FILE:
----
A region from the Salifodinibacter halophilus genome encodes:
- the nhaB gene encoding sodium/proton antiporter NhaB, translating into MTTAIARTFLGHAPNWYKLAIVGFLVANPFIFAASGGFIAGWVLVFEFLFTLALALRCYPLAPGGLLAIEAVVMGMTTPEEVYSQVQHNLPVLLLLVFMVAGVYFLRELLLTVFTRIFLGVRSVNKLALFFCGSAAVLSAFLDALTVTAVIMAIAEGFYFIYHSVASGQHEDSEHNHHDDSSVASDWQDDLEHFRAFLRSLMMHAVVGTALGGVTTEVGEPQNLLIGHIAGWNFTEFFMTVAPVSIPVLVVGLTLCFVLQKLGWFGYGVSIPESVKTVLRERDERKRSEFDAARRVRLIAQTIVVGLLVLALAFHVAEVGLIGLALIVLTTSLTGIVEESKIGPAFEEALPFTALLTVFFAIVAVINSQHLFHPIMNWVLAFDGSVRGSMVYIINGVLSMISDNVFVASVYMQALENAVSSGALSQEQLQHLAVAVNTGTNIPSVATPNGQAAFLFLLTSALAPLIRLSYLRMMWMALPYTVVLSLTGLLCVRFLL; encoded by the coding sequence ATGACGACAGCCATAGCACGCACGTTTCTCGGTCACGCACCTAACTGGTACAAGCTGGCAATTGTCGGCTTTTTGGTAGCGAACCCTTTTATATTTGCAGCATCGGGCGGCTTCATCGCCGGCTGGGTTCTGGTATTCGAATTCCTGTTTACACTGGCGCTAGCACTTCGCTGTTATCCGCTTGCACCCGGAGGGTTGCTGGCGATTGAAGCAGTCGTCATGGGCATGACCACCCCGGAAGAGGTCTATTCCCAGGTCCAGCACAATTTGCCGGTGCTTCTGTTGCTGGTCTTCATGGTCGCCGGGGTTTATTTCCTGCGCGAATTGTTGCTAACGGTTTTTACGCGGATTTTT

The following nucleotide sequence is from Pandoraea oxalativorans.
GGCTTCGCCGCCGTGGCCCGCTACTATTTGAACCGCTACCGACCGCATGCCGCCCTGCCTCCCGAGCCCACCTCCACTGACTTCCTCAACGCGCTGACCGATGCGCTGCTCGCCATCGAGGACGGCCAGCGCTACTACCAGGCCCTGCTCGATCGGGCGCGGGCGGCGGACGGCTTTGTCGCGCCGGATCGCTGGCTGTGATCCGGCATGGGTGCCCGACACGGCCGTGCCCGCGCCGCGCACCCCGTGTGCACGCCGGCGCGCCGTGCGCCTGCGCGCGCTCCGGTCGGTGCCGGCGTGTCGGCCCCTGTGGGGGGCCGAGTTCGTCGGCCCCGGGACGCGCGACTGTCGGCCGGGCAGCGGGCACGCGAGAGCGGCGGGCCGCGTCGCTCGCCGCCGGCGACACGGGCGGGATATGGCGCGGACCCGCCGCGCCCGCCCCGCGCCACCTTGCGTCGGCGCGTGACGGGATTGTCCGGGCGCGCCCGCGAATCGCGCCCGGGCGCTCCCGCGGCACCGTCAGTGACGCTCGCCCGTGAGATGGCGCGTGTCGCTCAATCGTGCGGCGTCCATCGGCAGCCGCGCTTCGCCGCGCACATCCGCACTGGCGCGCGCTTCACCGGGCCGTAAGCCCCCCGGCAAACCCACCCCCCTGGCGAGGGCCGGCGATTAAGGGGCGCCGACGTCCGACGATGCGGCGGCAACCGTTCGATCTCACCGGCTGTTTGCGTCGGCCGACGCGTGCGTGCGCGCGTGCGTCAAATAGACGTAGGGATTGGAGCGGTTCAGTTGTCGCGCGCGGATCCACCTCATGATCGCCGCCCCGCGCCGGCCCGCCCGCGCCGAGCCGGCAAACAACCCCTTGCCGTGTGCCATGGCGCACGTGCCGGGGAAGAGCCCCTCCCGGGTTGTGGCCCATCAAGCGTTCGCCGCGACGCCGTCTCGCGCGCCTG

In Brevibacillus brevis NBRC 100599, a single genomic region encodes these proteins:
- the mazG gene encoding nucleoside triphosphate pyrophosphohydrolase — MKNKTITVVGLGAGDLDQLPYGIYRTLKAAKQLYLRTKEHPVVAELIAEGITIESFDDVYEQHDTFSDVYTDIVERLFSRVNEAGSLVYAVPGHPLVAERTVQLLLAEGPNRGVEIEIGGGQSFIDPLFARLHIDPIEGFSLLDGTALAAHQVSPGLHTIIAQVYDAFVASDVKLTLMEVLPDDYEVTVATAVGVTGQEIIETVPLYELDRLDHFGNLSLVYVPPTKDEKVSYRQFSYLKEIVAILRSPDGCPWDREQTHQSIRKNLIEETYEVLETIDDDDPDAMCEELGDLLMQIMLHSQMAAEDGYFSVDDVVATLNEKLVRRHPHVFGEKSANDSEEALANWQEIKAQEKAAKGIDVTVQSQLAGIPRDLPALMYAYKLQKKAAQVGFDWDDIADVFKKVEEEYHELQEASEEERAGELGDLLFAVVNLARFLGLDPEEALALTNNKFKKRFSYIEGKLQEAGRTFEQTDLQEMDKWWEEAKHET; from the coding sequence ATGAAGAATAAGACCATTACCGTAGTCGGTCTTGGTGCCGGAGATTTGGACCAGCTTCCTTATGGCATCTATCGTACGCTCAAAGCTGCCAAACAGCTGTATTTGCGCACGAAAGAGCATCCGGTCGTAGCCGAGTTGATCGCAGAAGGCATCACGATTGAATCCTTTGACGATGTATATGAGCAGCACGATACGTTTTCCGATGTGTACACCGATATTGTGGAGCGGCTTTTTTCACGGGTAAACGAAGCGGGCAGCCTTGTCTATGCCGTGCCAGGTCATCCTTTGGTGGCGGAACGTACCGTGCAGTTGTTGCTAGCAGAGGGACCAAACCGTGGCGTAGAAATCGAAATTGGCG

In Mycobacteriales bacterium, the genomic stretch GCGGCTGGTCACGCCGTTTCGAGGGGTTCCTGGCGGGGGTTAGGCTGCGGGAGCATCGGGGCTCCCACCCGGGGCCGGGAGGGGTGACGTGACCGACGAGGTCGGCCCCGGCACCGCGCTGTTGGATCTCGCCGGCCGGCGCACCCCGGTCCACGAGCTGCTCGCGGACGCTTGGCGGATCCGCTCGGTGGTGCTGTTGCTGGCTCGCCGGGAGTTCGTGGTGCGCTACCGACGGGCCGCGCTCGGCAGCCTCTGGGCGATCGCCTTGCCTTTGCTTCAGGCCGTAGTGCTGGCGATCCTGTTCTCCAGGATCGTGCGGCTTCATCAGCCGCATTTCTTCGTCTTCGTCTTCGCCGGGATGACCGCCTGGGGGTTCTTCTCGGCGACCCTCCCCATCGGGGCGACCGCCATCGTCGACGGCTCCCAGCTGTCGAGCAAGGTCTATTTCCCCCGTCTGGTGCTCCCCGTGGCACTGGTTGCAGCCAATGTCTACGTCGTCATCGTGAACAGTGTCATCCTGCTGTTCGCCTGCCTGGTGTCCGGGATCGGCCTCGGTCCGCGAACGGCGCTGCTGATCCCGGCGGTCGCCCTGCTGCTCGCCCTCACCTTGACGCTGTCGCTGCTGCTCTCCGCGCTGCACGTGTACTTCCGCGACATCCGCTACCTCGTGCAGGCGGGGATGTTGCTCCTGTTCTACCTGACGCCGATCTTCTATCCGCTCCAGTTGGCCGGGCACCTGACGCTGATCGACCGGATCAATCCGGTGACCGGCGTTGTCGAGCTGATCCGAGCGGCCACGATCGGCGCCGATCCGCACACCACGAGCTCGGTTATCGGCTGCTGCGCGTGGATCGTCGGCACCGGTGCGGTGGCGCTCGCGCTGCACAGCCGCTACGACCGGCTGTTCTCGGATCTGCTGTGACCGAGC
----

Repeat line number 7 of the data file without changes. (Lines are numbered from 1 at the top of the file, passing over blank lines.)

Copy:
In Mycobacteriales bacterium, the genomic stretch GCGGCTGGTCACGCCGTTTCGAGGGGTTCCTGGCGGGGGTTAGGCTGCGGGAGCATCGGGGCTCCCACCCGGGGCCGGGAGGGGTGACGTGACCGACGAGGTCGGCCCCGGCACCGCGCTGTTGGATCTCGCCGGCCGGCGCACCCCGGTCCACGAGCTGCTCGCGGACGCTTGGCGGATCCGCTCGGTGGTGCTGTTGCTGGCTCGCCGGGAGTTCGTGGTGCGCTACCGACGGGCCGCGCTCGGCAGCCTCTGGGCGATCGCCTTGCCTTTGCTTCAGGCCGTAGTGCTGGCGATCCTGTTCTCCAGGATCGTGCGGCTTCATCAGCCGCATTTCTTCGTCTTCGTCTTCGCCGGGATGACCGCCTGGGGGTTCTTCTCGGCGACCCTCCCCATCGGGGCGACCGCCATCGTCGACGGCTCCCAGCTGTCGAGCAAGGTCTATTTCCCCCGTCTGGTGCTCCCCGTGGCACTGGTTGCAGCCAATGTCTACGTCGTCATCGTGAACAGTGTCATCCTGCTGTTCGCCTGCCTGGTGTCCGGGATCGGCCTCGGTCCGCGAACGGCGCTGCTGATCCCGGCGGTCGCCCTGCTGCTCGCCCTCACCTTGACGCTGTCGCTGCTGCTCTCCGCGCTGCACGTGTACTTCCGCGACATCCGCTACCTCGTGCAGGCGGGGATGTTGCTCCTGTTCTACCTGACGCCGATCTTCTATCCGCTCCAGTTGGCCGGGCACCTGACGCTGATCGACCGGATCAATCCGGTGACCGGCGTTGTCGAGCTGATCCGAGCGGCCACGATCGGCGCCGATCCGCACACCACGAGCTCGGTTATCGGCTGCTGCGCGTGGATCGTCGGCACCGGTGCGGTGGCGCTCGCGCTGCACAGCCGCTACGACCGGCTGTTCTCGGATCTGCTGTGACCGAGC